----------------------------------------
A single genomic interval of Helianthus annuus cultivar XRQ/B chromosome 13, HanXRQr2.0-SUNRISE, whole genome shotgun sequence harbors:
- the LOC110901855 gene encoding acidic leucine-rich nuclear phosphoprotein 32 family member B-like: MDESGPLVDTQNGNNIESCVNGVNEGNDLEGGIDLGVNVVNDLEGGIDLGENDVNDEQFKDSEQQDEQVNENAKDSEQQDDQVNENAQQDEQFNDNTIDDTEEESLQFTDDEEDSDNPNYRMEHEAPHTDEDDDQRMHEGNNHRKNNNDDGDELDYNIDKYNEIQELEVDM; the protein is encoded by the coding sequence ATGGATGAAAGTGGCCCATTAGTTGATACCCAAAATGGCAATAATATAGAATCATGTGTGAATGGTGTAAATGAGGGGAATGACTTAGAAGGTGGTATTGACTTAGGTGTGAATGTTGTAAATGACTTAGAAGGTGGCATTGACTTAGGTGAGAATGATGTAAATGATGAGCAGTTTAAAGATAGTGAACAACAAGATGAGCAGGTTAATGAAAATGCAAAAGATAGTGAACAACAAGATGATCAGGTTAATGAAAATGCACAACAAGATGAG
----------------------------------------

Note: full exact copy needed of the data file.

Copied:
A single genomic interval of Helianthus annuus cultivar XRQ/B chromosome 13, HanXRQr2.0-SUNRISE, whole genome shotgun sequence harbors:
- the LOC110901855 gene encoding acidic leucine-rich nuclear phosphoprotein 32 family member B-like: MDESGPLVDTQNGNNIESCVNGVNEGNDLEGGIDLGVNVVNDLEGGIDLGENDVNDEQFKDSEQQDEQVNENAKDSEQQDDQVNENAQQDEQFNDNTIDDTEEESLQFTDDEEDSDNPNYRMEHEAPHTDEDDDQRMHEGNNHRKNNNDDGDELDYNIDKYNEIQELEVDM; the protein is encoded by the coding sequence ATGGATGAAAGTGGCCCATTAGTTGATACCCAAAATGGCAATAATATAGAATCATGTGTGAATGGTGTAAATGAGGGGAATGACTTAGAAGGTGGTATTGACTTAGGTGTGAATGTTGTAAATGACTTAGAAGGTGGCATTGACTTAGGTGAGAATGATGTAAATGATGAGCAGTTTAAAGATAGTGAACAACAAGATGAGCAGGTTAATGAAAATGCAAAAGATAGTGAACAACAAGATGATCAGGTTAATGAAAATGCACAACAAGATGAG